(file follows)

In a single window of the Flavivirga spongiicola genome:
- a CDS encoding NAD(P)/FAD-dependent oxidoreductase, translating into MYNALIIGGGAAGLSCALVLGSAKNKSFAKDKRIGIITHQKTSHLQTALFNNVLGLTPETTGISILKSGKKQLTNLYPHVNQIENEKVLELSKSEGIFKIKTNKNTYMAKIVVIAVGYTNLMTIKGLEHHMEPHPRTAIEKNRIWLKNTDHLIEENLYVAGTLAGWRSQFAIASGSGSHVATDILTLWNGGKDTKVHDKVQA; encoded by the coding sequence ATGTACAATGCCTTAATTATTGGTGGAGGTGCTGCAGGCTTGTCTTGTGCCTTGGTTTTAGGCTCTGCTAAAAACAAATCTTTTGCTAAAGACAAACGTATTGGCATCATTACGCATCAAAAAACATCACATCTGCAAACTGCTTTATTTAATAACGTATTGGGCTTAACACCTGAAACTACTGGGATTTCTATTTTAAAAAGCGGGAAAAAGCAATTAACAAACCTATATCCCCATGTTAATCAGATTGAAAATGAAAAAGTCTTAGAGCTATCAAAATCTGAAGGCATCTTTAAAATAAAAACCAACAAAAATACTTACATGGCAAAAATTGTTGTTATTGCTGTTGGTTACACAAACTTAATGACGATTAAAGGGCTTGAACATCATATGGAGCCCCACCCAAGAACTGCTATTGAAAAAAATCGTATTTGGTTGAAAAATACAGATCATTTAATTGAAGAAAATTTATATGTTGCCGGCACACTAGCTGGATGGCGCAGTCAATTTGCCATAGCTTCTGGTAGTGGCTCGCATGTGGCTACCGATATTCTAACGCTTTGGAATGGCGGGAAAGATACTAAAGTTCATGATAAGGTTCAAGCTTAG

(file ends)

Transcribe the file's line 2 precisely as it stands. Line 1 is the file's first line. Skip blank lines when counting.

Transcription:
- a CDS encoding NAD(P)/FAD-dependent oxidoreductase, translating into MYNALIIGGGAAGLSCALVLGSAKNKSFAKDKRIGIITHQKTSHLQTALFNNVLGLTPETTGISILKSGKKQLTNLYPHVNQIENEKVLELSKSEGIFKIKTNKNTYMAKIVVIAVGYTNLMTIKGLEHHMEPHPRTAIEKNRIWLKNTDHLIEENLYVAGTLAGWRSQFAIASGSGSHVATDILTLWNGGKDTKVHDKVQA; encoded by the coding sequence ATGTACAATGCCTTAATTATTGGTGGAGGTGCTGCAGGCTTGTCTTGTGCCTTGGTTTTAGGCTCTGCTAAAAACAAATCTTTTGCTAAAGACAAACGTATTGGCATCATTACGCATCAAAAAACATCACATCTGCAAACTGCTTTATTTAATAACGTATTGGGCTTAACACCTGAAACTACTGGGATTTCTATTTTAAAAAGCGGGAAAAAGCAATTAACAAACCTATATCCCCATGTTAATCAGATTGAAAATGAAAAAGTCTTAGAGCTATCAAAATCTGAAGGCATCTTTAAAATAAAAACCAACAAAAATACTTACATGGCAAAAATTGTTGTTATTGCTGTTGGTTACACAAACTTAATGACGATTAAAGGGCTTGAACATCATATGGAGCCCCACCCAAGAACTGCTATTGAAAAAAATCGTATTTGGTTGAAAAATACAGATCATTTAATTGAAGAAAATTTATATGTTGCCGGCACACTAGCTGGATGGCGCAGTCAATTTGCCATAGCTTCTGGTAGTGGCTCGCATGTGGCTACCGATATTCTAACGCTTTGGAATGGCGGGAAAGATACTAAAGTTCATGATAAGGTTCAAGCTTAG